Rail customs dispute needs rational debate
The issue is too important to be used to score political points. Differences in opinion should be resolved through dialogue, not confrontation
The dispute over the so-called co-location customs checkpoint arrangements for Hong Kong’s high-speed rail link to Guangzhou continues to rage, with some lawmakers snubbing a site inspection visit on Wednesday. Separately, opponents have formally established a cross-sector coalition to try to derail the proposal being pushed by the government. The tussle does nothing to break the deadlock over one of the city’s most-touted infrastructure projects.
The proposal to allow mainland laws to be enforced within some areas inside the West Kowloon terminus is no doubt contentious. What is also clear is that there is a need to maximise the potential of the HK$84.4 billion cross-border rail link. It is therefore necessary to ensure that the arrangements for immigration and customs clearance will be done in the most convenient manner, while upholding the principle of “one country, two systems” under the Basic Law, the city’s mini-constitution.
It is regrettable that pan-democrat lawmakers have shunned the site visit organised by the Mass Transit Railway Corporation, which is building and will operate the rail link. It was meant to enable all lawmakers to see for themselves the facilities ahead of a Legislative Council meeting with the three government officials in charge of the co-location proposals. But the pan-democrats rejected the visit because the trio were not on site to answer their questions. They might think that their participation would be seen as an endorsement of the arrangements. They instead joined the launch of a coalition against the proposal on the same day. The political gesture is clear.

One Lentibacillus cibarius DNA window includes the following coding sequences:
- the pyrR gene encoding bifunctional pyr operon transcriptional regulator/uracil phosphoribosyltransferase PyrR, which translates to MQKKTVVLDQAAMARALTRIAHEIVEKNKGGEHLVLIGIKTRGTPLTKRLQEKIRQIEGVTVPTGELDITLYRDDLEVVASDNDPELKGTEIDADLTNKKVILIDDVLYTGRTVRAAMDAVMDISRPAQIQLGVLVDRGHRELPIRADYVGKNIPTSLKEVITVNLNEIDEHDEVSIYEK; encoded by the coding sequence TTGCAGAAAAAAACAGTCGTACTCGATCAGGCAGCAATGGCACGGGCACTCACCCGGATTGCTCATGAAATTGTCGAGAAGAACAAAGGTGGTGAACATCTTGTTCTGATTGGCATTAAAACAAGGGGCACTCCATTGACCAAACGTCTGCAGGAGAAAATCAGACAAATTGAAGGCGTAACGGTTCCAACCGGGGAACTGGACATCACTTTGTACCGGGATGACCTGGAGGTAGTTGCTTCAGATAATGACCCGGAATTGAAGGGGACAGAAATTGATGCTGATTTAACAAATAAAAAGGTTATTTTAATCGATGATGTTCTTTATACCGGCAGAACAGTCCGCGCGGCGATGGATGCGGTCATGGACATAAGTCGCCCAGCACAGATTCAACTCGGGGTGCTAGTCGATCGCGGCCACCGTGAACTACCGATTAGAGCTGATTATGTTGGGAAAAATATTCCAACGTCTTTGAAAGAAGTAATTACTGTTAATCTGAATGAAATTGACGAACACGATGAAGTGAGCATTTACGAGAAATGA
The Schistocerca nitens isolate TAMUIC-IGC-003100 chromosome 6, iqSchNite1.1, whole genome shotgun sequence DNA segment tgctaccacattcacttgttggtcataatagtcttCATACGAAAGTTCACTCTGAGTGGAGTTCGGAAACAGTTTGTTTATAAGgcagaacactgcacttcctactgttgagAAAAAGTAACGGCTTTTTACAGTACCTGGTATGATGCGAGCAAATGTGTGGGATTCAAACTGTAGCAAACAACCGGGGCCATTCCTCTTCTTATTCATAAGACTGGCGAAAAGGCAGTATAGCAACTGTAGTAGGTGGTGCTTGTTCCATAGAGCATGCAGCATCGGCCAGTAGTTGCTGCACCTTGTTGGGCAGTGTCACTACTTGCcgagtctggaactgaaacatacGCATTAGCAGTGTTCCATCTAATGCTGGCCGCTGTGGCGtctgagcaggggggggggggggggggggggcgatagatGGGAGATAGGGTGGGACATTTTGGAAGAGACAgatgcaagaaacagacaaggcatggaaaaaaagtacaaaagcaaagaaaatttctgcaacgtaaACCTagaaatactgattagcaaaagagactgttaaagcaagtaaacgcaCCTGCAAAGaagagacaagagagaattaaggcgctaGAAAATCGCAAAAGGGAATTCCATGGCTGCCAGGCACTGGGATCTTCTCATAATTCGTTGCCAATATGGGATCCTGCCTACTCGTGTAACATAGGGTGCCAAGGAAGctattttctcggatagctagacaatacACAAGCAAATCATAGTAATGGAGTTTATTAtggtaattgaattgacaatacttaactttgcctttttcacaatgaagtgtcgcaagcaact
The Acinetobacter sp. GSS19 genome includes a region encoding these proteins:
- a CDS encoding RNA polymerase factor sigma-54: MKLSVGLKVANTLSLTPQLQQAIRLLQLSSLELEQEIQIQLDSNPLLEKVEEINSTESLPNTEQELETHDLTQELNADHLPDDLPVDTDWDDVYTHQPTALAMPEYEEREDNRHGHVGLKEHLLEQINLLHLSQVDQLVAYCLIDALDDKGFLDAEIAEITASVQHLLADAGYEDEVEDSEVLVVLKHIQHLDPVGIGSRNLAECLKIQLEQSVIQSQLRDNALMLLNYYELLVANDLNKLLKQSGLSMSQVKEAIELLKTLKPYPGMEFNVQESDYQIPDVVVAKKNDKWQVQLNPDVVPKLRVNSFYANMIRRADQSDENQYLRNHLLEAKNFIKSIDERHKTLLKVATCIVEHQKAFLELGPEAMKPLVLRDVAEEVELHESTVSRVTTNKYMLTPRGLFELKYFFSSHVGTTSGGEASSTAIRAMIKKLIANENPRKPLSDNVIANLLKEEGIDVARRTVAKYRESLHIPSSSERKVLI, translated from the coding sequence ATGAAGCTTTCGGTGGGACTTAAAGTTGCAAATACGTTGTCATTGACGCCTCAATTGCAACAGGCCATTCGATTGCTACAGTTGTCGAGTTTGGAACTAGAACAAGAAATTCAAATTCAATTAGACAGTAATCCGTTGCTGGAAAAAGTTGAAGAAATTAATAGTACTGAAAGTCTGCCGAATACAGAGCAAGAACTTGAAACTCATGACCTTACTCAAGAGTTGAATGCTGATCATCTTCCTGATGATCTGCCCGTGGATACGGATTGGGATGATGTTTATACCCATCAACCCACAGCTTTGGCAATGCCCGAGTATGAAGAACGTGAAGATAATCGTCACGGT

It is the constitutional duty of lawmakers to familiarise themselves with the issues in question before exercising their right to support or reject policy and funding proposals put forward by the government. The boycott represents a missed opportunity for them to check out the actual situation before making a decision.
Differences in opinions are best resolved through dialogue and well-reasoned arguments rather than confrontation and hostility. The controversial nature of the co-location proposal makes open and rational debate all the more important.